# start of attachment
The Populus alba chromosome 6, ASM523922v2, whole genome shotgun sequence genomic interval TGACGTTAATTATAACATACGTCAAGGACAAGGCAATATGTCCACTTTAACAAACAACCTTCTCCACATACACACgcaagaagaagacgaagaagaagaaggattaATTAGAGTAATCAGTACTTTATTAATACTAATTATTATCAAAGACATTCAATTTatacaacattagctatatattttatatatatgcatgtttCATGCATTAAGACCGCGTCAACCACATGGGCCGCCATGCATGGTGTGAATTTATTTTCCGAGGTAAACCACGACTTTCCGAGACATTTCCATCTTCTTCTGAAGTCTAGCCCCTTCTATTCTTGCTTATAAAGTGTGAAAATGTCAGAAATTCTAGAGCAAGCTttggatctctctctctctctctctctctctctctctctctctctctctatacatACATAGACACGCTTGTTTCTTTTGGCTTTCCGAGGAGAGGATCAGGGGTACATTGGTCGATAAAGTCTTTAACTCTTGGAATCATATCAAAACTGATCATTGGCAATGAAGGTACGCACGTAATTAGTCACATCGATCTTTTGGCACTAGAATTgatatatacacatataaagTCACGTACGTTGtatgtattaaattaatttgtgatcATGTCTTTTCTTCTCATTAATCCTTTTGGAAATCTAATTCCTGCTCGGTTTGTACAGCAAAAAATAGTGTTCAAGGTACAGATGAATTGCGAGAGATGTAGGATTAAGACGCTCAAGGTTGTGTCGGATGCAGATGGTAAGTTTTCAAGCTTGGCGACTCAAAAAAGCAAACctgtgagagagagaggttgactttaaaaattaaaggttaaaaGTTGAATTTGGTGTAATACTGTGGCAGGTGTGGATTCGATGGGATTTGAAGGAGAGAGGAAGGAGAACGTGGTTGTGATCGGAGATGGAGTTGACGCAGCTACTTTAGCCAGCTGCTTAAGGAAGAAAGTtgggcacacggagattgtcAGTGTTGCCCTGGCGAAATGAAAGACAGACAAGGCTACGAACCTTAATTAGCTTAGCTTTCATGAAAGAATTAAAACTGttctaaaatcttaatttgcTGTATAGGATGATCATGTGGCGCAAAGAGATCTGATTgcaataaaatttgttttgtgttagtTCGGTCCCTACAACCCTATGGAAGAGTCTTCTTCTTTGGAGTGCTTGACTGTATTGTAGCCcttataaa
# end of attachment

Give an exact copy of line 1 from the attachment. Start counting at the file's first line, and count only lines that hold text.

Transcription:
The Populus alba chromosome 6, ASM523922v2, whole genome shotgun sequence genomic interval TGACGTTAATTATAACATACGTCAAGGACAAGGCAATATGTCCACTTTAACAAACAACCTTCTCCACATACACACgcaagaagaagacgaagaagaagaaggattaATTAGAGTAATCAGTACTTTATTAATACTAATTATTATCAAAGACATTCAATTTatacaacattagctatatattttatatatatgcatgtttCATGCATTAAGACCGCGTCAACCACATGGGCCGCCATGCATGGTGTGAATTTATTTTCCGAGGTAAACCACGACTTTCCGAGACATTTCCATCTTCTTCTGAAGTCTAGCCCCTTCTATTCTTGCTTATAAAGTGTGAAAATGTCAGAAATTCTAGAGCAAGCTttggatctctctctctctctctctctctctctctctctctctctctctatacatACATAGACACGCTTGTTTCTTTTGGCTTTCCGAGGAGAGGATCAGGGGTACATTGGTCGATAAAGTCTTTAACTCTTGGAATCATATCAAAACTGATCATTGGCAATGAAGGTACGCACGTAATTAGTCACATCGATCTTTTGGCACTAGAATTgatatatacacatataaagTCACGTACGTTGtatgtattaaattaatttgtgatcATGTCTTTTCTTCTCATTAATCCTTTTGGAAATCTAATTCCTGCTCGGTTTGTACAGCAAAAAATAGTGTTCAAGGTACAGATGAATTGCGAGAGATGTAGGATTAAGACGCTCAAGGTTGTGTCGGATGCAGATGGTAAGTTTTCAAGCTTGGCGACTCAAAAAAGCAAACctgtgagagagagaggttgactttaaaaattaaaggttaaaaGTTGAATTTGGTGTAATACTGTGGCAGGTGTGGATTCGATGGGATTTGAAGGAGAGAGGAAGGAGAACGTGGTTGTGATCGGAGATGGAGTTGACGCAGCTACTTTAGCCAGCTGCTTAAGGAAGAAAGTtgggcacacggagattgtcAGTGTTGCCCTGGCGAAATGAAAGACAGACAAGGCTACGAACCTTAATTAGCTTAGCTTTCATGAAAGAATTAAAACTGttctaaaatcttaatttgcTGTATAGGATGATCATGTGGCGCAAAGAGATCTGATTgcaataaaatttgttttgtgttagtTCGGTCCCTACAACCCTATGGAAGAGTCTTCTTCTTTGGAGTGCTTGACTGTATTGTAGCCcttataaa